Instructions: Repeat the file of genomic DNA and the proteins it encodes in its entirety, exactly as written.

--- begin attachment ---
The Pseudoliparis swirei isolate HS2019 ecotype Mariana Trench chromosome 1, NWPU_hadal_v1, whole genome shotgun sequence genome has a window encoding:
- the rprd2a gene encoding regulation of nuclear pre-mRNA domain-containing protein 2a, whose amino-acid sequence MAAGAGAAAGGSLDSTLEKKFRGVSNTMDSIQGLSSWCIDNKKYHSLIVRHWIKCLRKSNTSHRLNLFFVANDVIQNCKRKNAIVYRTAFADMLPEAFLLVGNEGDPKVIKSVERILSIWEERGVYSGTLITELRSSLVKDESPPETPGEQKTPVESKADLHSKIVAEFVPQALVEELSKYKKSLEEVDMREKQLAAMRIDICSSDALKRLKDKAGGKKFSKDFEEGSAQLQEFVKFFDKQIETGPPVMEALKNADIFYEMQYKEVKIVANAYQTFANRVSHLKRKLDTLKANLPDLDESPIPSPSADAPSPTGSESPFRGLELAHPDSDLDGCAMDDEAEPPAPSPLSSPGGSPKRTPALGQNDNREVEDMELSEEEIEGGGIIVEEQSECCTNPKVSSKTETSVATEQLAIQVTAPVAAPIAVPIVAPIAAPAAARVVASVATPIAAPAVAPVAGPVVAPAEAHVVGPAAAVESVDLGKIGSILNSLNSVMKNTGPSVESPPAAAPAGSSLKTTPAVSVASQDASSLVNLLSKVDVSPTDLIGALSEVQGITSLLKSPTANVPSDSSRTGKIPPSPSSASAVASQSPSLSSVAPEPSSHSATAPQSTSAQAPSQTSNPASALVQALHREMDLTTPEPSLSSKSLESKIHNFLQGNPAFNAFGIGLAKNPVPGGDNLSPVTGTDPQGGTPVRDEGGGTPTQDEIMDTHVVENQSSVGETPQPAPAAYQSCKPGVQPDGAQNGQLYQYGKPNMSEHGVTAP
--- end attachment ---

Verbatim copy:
The Pseudoliparis swirei isolate HS2019 ecotype Mariana Trench chromosome 1, NWPU_hadal_v1, whole genome shotgun sequence genome has a window encoding:
- the rprd2a gene encoding regulation of nuclear pre-mRNA domain-containing protein 2a, whose amino-acid sequence MAAGAGAAAGGSLDSTLEKKFRGVSNTMDSIQGLSSWCIDNKKYHSLIVRHWIKCLRKSNTSHRLNLFFVANDVIQNCKRKNAIVYRTAFADMLPEAFLLVGNEGDPKVIKSVERILSIWEERGVYSGTLITELRSSLVKDESPPETPGEQKTPVESKADLHSKIVAEFVPQALVEELSKYKKSLEEVDMREKQLAAMRIDICSSDALKRLKDKAGGKKFSKDFEEGSAQLQEFVKFFDKQIETGPPVMEALKNADIFYEMQYKEVKIVANAYQTFANRVSHLKRKLDTLKANLPDLDESPIPSPSADAPSPTGSESPFRGLELAHPDSDLDGCAMDDEAEPPAPSPLSSPGGSPKRTPALGQNDNREVEDMELSEEEIEGGGIIVEEQSECCTNPKVSSKTETSVATEQLAIQVTAPVAAPIAVPIVAPIAAPAAARVVASVATPIAAPAVAPVAGPVVAPAEAHVVGPAAAVESVDLGKIGSILNSLNSVMKNTGPSVESPPAAAPAGSSLKTTPAVSVASQDASSLVNLLSKVDVSPTDLIGALSEVQGITSLLKSPTANVPSDSSRTGKIPPSPSSASAVASQSPSLSSVAPEPSSHSATAPQSTSAQAPSQTSNPASALVQALHREMDLTTPEPSLSSKSLESKIHNFLQGNPAFNAFGIGLAKNPVPGGDNLSPVTGTDPQGGTPVRDEGGGTPTQDEIMDTHVVENQSSVGETPQPAPAAYQSCKPGVQPDGAQNGQLYQYGKPNMSEHGVTAP